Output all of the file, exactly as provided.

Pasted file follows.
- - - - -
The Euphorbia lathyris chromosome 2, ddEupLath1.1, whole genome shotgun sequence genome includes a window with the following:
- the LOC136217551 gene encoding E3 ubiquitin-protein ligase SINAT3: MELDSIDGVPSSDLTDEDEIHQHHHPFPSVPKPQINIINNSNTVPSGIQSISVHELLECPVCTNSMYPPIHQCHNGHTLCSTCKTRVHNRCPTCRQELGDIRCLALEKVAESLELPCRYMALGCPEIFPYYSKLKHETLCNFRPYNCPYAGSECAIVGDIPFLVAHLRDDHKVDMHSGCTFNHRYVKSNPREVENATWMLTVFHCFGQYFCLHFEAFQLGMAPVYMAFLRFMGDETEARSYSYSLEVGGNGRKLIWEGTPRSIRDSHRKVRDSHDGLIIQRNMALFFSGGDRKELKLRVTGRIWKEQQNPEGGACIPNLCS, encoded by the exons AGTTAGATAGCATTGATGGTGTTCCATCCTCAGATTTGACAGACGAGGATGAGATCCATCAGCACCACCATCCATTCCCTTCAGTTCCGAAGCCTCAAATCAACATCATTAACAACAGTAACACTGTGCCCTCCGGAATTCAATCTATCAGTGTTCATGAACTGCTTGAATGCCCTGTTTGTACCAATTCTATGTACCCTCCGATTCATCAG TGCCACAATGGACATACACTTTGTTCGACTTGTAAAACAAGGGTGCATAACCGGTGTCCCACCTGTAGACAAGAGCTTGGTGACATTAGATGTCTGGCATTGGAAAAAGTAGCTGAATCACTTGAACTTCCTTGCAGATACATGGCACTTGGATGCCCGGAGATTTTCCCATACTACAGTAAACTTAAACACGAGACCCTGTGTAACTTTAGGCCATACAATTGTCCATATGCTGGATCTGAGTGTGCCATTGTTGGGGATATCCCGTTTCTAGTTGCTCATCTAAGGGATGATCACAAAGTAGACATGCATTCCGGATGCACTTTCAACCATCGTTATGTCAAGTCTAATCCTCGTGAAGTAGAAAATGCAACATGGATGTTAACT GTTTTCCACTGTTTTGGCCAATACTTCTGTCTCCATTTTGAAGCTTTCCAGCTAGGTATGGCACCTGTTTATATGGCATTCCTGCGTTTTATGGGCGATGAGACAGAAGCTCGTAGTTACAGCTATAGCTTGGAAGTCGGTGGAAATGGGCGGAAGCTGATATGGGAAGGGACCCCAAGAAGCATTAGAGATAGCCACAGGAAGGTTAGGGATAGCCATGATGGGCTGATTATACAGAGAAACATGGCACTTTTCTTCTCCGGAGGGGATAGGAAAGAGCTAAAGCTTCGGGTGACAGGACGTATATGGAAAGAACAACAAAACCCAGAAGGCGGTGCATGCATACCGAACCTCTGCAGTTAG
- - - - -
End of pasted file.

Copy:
The Euphorbia lathyris chromosome 2, ddEupLath1.1, whole genome shotgun sequence genome includes a window with the following:
- the LOC136217551 gene encoding E3 ubiquitin-protein ligase SINAT3: MELDSIDGVPSSDLTDEDEIHQHHHPFPSVPKPQINIINNSNTVPSGIQSISVHELLECPVCTNSMYPPIHQCHNGHTLCSTCKTRVHNRCPTCRQELGDIRCLALEKVAESLELPCRYMALGCPEIFPYYSKLKHETLCNFRPYNCPYAGSECAIVGDIPFLVAHLRDDHKVDMHSGCTFNHRYVKSNPREVENATWMLTVFHCFGQYFCLHFEAFQLGMAPVYMAFLRFMGDETEARSYSYSLEVGGNGRKLIWEGTPRSIRDSHRKVRDSHDGLIIQRNMALFFSGGDRKELKLRVTGRIWKEQQNPEGGACIPNLCS, encoded by the exons AGTTAGATAGCATTGATGGTGTTCCATCCTCAGATTTGACAGACGAGGATGAGATCCATCAGCACCACCATCCATTCCCTTCAGTTCCGAAGCCTCAAATCAACATCATTAACAACAGTAACACTGTGCCCTCCGGAATTCAATCTATCAGTGTTCATGAACTGCTTGAATGCCCTGTTTGTACCAATTCTATGTACCCTCCGATTCATCAG TGCCACAATGGACATACACTTTGTTCGACTTGTAAAACAAGGGTGCATAACCGGTGTCCCACCTGTAGACAAGAGCTTGGTGACATTAGATGTCTGGCATTGGAAAAAGTAGCTGAATCACTTGAACTTCCTTGCAGATACATGGCACTTGGATGCCCGGAGATTTTCCCATACTACAGTAAACTTAAACACGAGACCCTGTGTAACTTTAGGCCATACAATTGTCCATATGCTGGATCTGAGTGTGCCATTGTTGGGGATATCCCGTTTCTAGTTGCTCATCTAAGGGATGATCACAAAGTAGACATGCATTCCGGATGCACTTTCAACCATCGTTATGTCAAGTCTAATCCTCGTGAAGTAGAAAATGCAACATGGATGTTAACT GTTTTCCACTGTTTTGGCCAATACTTCTGTCTCCATTTTGAAGCTTTCCAGCTAGGTATGGCACCTGTTTATATGGCATTCCTGCGTTTTATGGGCGATGAGACAGAAGCTCGTAGTTACAGCTATAGCTTGGAAGTCGGTGGAAATGGGCGGAAGCTGATATGGGAAGGGACCCCAAGAAGCATTAGAGATAGCCACAGGAAGGTTAGGGATAGCCATGATGGGCTGATTATACAGAGAAACATGGCACTTTTCTTCTCCGGAGGGGATAGGAAAGAGCTAAAGCTTCGGGTGACAGGACGTATATGGAAAGAACAACAAAACCCAGAAGGCGGTGCATGCATACCGAACCTCTGCAGTTAG